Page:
The Open Concept Kitchen and Living Room: Some Case Studies in Sonoma and Marin

Photo: David Tsay

An open concept plan connects your living room, dining room, and kitchen spaces into one large, open area. While some say they are trending out of style, an open concept kitchen and living room is great for creating an open, airy feel in your home. By eliminating walls and barriers that separate rooms, you create an easy flow from one space to the other, with a visual effect of more space

At Revelry Interior Design, we have at least 3 examples to show you of amazing open concept spaces we have very recently designed. Therefore, it would seem that open concept homes in Sonoma County, Marin, and Napa remain very popular. There are some reasons for this, which I will explore in my post. Also, below I will show you examples of how we’ve brilliantly transformed enclosed living spaces into more breathable, bright open concept plans.

What makes open concept floor plans ideal? 

The main advantage of an open concept plan is that it creates a feeling of spaciousness and fluidity throughout the home. Open concept plans also make it easier to entertain guests, keep an eye on children or pets while cooking or relaxing, and also to move between spaces.

What are the downsides to open concept floor plans?

Open concept plans can have some downsides, such as a lack of privacy and difficulty creating separate zones for different activities. Additionally, heating and cooling a large open space can get costly. If not designed properly, an open concept plan can feel cold and looming.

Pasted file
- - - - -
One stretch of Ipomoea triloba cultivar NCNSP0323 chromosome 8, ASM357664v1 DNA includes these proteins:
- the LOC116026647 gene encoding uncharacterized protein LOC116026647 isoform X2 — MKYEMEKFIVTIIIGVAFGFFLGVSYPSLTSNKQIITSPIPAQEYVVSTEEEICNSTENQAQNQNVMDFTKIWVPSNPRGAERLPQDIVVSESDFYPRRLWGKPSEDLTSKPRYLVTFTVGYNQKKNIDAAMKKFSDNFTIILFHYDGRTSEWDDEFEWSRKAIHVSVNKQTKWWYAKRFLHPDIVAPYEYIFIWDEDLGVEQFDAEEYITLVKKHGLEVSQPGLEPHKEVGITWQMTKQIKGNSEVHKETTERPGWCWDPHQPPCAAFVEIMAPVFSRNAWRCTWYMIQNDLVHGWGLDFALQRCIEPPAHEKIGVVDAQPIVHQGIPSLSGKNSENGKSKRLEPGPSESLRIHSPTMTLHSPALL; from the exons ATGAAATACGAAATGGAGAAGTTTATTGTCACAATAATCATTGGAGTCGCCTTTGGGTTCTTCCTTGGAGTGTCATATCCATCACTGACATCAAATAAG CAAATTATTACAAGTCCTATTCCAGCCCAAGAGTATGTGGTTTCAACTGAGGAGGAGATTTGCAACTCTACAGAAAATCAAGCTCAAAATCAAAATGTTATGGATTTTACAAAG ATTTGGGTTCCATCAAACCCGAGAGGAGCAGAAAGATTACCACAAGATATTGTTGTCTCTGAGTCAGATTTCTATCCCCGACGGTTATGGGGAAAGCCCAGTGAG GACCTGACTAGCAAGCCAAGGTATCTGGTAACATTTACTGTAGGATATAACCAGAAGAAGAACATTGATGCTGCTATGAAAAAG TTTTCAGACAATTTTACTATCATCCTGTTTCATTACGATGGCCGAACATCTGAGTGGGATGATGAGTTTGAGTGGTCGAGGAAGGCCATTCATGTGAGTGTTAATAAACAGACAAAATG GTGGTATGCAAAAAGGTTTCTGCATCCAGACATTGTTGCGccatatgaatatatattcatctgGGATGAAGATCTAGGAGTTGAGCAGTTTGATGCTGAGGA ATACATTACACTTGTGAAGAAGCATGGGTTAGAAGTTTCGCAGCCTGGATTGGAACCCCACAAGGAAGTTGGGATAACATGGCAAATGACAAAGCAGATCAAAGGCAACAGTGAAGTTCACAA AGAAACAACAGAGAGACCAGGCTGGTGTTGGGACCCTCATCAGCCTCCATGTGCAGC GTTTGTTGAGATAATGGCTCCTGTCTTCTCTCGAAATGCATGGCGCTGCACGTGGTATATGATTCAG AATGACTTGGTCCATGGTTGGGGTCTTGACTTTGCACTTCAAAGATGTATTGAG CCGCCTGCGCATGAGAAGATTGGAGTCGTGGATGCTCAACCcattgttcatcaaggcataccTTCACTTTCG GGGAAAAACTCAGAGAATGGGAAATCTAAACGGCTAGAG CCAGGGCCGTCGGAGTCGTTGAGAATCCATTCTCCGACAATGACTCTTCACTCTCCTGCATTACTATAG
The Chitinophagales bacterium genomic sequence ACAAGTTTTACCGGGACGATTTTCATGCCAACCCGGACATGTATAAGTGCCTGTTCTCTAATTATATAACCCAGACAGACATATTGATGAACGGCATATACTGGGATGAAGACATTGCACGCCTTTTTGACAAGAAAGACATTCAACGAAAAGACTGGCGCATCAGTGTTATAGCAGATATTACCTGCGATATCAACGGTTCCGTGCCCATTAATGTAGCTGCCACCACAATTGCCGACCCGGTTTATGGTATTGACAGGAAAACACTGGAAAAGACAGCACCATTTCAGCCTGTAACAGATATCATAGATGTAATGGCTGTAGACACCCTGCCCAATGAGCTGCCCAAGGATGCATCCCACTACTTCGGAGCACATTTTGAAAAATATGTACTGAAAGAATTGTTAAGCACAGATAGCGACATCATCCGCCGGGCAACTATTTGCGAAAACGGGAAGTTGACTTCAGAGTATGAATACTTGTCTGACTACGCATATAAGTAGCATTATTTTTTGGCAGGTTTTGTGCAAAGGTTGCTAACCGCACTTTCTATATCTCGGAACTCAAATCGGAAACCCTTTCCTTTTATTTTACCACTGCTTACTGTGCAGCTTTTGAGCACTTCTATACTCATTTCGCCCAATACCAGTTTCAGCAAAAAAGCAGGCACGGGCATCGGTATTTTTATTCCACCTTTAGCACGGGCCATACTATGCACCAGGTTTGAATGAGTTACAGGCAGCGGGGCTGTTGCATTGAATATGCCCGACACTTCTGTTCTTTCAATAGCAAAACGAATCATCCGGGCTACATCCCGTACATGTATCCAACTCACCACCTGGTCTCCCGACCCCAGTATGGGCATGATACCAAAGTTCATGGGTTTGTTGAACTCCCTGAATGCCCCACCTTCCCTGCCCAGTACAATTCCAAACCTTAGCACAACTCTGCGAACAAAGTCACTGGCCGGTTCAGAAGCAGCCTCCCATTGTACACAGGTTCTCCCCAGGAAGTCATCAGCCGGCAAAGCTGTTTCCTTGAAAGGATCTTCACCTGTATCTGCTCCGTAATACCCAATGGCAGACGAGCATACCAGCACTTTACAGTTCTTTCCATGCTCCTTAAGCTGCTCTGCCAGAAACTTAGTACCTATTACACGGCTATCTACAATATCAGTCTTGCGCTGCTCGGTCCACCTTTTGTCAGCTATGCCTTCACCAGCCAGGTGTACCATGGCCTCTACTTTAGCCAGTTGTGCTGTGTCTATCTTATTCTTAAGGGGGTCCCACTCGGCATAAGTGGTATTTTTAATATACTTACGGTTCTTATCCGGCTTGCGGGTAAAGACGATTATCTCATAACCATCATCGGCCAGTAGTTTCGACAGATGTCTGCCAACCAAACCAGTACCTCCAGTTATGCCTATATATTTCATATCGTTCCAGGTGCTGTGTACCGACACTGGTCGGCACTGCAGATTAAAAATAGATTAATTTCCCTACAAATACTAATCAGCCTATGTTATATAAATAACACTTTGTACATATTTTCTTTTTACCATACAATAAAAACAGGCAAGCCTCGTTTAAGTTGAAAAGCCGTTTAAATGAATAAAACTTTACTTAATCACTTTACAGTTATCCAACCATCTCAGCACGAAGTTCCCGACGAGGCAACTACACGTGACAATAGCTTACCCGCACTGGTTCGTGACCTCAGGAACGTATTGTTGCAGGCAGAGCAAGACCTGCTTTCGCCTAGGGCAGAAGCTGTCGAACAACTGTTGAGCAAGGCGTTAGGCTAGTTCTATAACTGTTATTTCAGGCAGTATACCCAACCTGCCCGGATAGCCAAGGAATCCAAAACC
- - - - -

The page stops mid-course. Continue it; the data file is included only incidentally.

Here are 3 open concept plans that Revelry Interior Design has recently helped homeowners successfully design in Sonoma and Marin Counties!

Example #1: Open Concept Kitchen and Living Room in Healdsburg

healdsburg open concept kitchen and living room project location

The kitchen is often the focal point of an open concept floor plan. Additionally, and in my experience, homeowners who are converting to an open concept want their kitchen to be larger

For my Healdsburg client, I was tasked with redesigning their already-open space so that the kitchen looked and felt updated, larger, and more welcoming. Her home has beautiful views of the Healdsburg landscape, with hills and vineyards steps from her backyard. So, maintaining the views was priority #1.

Here is the ”before” floorplan:

As you can see, the kitchen is restricted to the corner of the space. Meanwhile, the living space is extra large, and there is no defined entryway. My clients wanted a larger kitchen with a walk-in pantry, and an actual entryway where they could sit,  put on shoes, place bags and coats, etc. 

Here is the new design plan I created:

Voila! A walk-in pantry, a defined entry space, and lots of added built-ins in the living and dining spaces. (I even managed to squeeze in extra built-in storage in the two guest bedrooms/home offices!). We also maximed the Healdsburg views by adding large windows which run the full length of the kitchen and dining walls.

In order to make this plan work, we had to forfeit the laundry room – kind of. It became a pass-through laundry room from the garage. For the homeowner, this was a fine compromise in order to make her kitchen larger and more functional. 

Example #2: Open Concept Kitchen and Living Room in Mill Valley

For my Mill Valley client, I was tasked with making their living space feel more functional and breathable. Here is the “before” floorplan: